Another aspect of the IVF process that devalues the lives of innocent human beings is the use of gamete donors. Whenever a man or woman is unable to use his or her own sperm or eggs, or when a single person feels that he or she deserves a child despite not having a partner, that person will use donor gametes because, of course, it's still important for people in these circumstances to have some sort of genetic connection to their children. Who cares about what the children might want, as long as the adults get what they want?

However, like Christ, we are beings who are "begotten, not made." Children are not products to be ordered up to satisfy the desires of adults. Yet that is how they are treated in the process of gamete donation.

At Them Before Us, an organization dedicated to defending the rights of children over the desires of adults, we take the position that there exists a natural, fundamental right for children to be loved and known by their biological mothers and fathers, the only  persons from whom they inherit their unique genealogical identities.4 Children develop and piece together their own identities, in large part, by knowing and interacting with both of their parents. Seeing our own characteristics in our parents and other family members is how we differentiate ourselves from the rest of humanity.

To intentionally deprive any child of the right to be raised by the two persons responsible for his or her existence is an injustice to that child. In this way, donor conception differs from adoption. Adoption, ideally, seeks to mend the wound caused by a child's separation from his biological mother and father, whereas donor conception intentionally inflicts separation trauma onto a child.5

Adult "Products" of IVF Speak for Themselves

In my work with Them Before Us, I've encountered numerous stories of children brought into the world through donor conception. All of these stories have one thing in common: the children's lives were devalued and their essential needs disregarded before conception even took place. But don't just take my word for it; let these adult children tell you:

Primal Luv: "Changing the name from mother + father to donor . . . doesn't excuse the reality that mother had children with another man and not her partner and vice versa, and she is carrying down the 'donor's' lineage instead. A contract and words doesn't change biology. No amount of mind conditioning or delusion can stop that fact [from] being true. . . . To be raised by two persons who you were once cells of, by a woman who you bonded with when growing in her tummy . . . and be made not from cash but from mutual love from all parties, and to be able to look into the mirror and have your daddy's eyes, Mommy's nose. . . . To have playmates to grow up with who look like you and share your creators, and be loved in a family where genetics and affection unite us together and separates us from the rest of the world—to be loved by the two who created you and not from the strangers who bought you, is natural and beautiful. But I was denied this primal family structure to support a business and an unfamiliar infertile couple."6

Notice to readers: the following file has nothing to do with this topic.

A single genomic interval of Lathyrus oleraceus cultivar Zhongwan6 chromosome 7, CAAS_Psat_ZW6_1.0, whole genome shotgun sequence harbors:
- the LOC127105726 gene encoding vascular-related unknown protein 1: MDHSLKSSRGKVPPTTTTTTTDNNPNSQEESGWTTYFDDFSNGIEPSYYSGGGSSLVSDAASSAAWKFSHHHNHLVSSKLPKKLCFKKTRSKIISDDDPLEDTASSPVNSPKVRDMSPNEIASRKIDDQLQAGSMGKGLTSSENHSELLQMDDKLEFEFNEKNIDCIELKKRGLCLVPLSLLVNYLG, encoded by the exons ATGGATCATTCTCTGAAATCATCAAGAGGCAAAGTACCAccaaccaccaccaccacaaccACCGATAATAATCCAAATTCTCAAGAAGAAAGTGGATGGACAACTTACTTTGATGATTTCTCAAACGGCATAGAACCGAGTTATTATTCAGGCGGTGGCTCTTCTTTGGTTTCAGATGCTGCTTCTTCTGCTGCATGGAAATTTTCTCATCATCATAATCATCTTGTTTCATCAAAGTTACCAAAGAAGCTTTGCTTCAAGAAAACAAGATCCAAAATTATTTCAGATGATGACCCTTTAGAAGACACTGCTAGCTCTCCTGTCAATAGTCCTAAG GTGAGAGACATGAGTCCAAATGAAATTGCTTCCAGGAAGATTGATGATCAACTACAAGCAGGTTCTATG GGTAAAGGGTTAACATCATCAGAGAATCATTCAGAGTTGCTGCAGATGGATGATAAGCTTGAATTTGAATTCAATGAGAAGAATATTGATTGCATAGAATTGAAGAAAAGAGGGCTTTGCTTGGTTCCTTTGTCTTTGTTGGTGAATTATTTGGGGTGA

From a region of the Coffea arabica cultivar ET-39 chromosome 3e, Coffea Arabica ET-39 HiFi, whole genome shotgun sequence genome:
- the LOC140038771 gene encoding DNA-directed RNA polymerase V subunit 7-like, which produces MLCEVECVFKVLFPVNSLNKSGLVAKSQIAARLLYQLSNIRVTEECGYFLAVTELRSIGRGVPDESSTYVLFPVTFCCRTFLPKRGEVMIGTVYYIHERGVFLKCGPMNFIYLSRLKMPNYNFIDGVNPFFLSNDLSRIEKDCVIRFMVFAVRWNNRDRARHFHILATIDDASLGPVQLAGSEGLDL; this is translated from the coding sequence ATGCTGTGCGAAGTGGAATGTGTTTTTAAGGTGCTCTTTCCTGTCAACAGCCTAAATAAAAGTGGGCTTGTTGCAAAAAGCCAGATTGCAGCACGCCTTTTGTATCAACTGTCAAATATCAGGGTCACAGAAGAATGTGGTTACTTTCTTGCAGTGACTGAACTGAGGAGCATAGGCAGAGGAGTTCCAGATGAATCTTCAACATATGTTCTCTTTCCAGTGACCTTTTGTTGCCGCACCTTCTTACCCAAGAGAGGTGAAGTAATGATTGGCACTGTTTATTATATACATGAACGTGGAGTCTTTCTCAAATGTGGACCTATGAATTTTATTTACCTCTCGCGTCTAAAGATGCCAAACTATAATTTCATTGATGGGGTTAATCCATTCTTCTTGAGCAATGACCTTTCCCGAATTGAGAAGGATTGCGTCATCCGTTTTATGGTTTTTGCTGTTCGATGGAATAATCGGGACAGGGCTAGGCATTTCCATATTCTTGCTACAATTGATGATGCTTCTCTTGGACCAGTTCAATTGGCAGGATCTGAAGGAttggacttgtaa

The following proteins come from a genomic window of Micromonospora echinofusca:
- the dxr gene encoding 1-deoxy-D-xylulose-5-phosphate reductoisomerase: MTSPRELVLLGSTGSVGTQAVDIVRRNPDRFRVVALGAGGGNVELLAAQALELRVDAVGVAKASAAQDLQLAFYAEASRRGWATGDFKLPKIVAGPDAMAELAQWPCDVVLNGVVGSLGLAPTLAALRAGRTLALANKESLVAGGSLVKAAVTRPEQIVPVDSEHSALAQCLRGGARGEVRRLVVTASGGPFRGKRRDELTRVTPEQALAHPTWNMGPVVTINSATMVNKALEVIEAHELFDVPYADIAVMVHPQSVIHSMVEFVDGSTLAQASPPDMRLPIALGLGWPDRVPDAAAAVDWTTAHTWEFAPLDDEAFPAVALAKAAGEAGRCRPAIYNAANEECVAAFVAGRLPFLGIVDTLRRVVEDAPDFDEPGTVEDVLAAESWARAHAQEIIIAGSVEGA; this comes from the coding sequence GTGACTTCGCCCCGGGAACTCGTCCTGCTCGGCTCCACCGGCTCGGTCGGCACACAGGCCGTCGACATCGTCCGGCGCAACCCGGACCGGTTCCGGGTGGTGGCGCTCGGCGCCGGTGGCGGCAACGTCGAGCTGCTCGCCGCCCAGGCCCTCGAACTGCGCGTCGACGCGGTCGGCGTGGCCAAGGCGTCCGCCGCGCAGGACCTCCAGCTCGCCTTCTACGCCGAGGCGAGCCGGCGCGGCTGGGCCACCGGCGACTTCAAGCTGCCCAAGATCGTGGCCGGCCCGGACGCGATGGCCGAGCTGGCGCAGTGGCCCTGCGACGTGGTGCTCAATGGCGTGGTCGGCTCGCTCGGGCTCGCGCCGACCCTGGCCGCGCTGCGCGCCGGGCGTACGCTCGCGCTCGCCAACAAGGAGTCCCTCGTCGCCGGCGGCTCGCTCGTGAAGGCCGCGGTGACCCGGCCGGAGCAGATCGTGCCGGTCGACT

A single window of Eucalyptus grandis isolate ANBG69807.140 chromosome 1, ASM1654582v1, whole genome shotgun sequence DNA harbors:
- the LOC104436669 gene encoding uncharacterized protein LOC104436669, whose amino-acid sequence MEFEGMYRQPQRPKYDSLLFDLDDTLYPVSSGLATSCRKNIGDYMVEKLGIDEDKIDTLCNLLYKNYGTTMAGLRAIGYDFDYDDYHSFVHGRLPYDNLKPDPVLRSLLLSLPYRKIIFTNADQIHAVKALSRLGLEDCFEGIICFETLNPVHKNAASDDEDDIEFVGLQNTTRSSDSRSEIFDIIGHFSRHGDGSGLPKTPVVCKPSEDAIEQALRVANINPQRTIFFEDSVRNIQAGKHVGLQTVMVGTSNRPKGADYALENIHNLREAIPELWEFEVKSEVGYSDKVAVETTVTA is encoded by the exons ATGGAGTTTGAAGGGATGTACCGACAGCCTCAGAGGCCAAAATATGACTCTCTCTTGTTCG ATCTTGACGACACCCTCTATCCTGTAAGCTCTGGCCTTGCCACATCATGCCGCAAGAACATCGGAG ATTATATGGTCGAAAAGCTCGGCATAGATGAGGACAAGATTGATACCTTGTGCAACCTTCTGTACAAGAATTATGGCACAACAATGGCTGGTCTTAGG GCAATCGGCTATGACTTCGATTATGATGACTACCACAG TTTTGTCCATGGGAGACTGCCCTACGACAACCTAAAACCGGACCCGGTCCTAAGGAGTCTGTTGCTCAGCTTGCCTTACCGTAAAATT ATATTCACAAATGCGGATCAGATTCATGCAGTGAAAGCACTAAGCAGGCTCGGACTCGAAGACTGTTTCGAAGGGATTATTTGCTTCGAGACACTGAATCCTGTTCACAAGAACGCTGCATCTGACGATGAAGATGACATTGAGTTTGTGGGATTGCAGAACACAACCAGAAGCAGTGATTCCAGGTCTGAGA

I Think About Her Every Day: "I'm personally against [egg and sperm donation], based on how I feel about my conception and my life. It bothers me that I cost money, that the one woman I want most in this life is a stranger yet 50% of me. Sometimes I wish I weren't born. I didn't ask for this, and I never would have consented to it. . . . No one should have to spend hours on hours feeling alone and wondering about half of their biological family. I wouldn't wish this pain and wondering on ANYONE."7

Always Felt There's Something Missing: "I can't imagine how it feels to be desperate for a child like my mother was, but there rarely seems to be any thought in any discussion I've seen on how the child conceived by a donor might feel. . . . I know I wouldn't exist had the donor sperm not been administered by a doctor, but that's not the point. . . . If it's so important to you to have in some way a child with a biological link to you, think about how for the child having a biological link is equally important. Perhaps more. Having a child by donor isn't just about the parent's needs and rights. The child will have to deal with being produced through a medical procedure as I was. It might affect them for their entire life."8

To sum up, out of the IVF process we get millions of dead embryonic children, the commodification of human beings, the treatment of human beings as the subjects of laboratory experiments involving eugenic practices, and the purposeful deprivation of the Creator-designed foundation for well-rounded development in children. Hey, pro-lifers, can we start, as well, to object to immoral reproductive practices?

1. ncbi.nlm.nih.gov/pmc/articles/PMC3136065.
2. sciencetimes.com/articles/26188/20200624/human-egg-freezing-vitro-fertilization-longer-wait-lower-positive-outcomes.htm.
3. Sophia McCully, "The time has come to extend the 14-day limit," Journal of Medical Ethics (Feb. 2, 2021): https://pubmed.ncbi.nlm.nih.gov/33531360.
4. https://thembeforeus.com.
5. https://thembeforeus.com/third-party-reproduction-vs-adoption-theres-a-big-difference.
6. https://anonymousus.org/primal-luv-from-a-book-wright.
7. https://anonymousus.org/i-think-about-her-every-day.
8. https://anonymousus.org/always-felt-theres-something-missing.

works for the children's rights organization Them Before Us. She holds a master's degree in Mental Health and Wellness with an emphasis in family dynamics and a graduate certificate in trauma-informed practice and is working towards a second masters in bioethics. She has written for various outlets on beginning and end-of-life issues, and has had articles published in The Times UK and The Scotsman through her work as a research associate for the Scottish Council on Human Bioethics.

This article originally appeared in Salvo, Issue #60, Spring 2022 Copyright © 2024 Salvo | www.salvomag.com https://salvomag.com/article/salvo60/ivf-the-devil-in-the-details